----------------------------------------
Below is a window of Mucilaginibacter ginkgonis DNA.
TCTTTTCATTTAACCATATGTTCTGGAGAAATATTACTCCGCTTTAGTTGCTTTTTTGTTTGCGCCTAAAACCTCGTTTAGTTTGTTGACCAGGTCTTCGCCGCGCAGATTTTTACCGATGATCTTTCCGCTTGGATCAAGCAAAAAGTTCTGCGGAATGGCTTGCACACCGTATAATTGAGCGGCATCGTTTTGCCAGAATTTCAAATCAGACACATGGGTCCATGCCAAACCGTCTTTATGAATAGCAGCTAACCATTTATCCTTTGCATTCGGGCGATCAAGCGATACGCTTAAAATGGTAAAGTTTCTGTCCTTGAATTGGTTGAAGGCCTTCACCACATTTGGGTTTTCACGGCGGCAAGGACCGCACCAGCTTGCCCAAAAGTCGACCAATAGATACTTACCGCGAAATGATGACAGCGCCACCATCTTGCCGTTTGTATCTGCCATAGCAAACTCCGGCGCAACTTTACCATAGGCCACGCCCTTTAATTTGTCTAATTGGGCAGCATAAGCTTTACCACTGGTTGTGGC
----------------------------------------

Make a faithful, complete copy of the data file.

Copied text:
Below is a window of Mucilaginibacter ginkgonis DNA.
TCTTTTCATTTAACCATATGTTCTGGAGAAATATTACTCCGCTTTAGTTGCTTTTTTGTTTGCGCCTAAAACCTCGTTTAGTTTGTTGACCAGGTCTTCGCCGCGCAGATTTTTACCGATGATCTTTCCGCTTGGATCAAGCAAAAAGTTCTGCGGAATGGCTTGCACACCGTATAATTGAGCGGCATCGTTTTGCCAGAATTTCAAATCAGACACATGGGTCCATGCCAAACCGTCTTTATGAATAGCAGCTAACCATTTATCCTTTGCATTCGGGCGATCAAGCGATACGCTTAAAATGGTAAAGTTTCTGTCCTTGAATTGGTTGAAGGCCTTCACCACATTTGGGTTTTCACGGCGGCAAGGACCGCACCAGCTTGCCCAAAAGTCGACCAATAGATACTTACCGCGAAATGATGACAGCGCCACCATCTTGCCGTTTGTATCTGCCATAGCAAACTCCGGCGCAACTTTACCATAGGCCACGCCCTTTAATTTGTCTAATTGGGCAGCATAAGCTTTACCACTGGTTGTGGC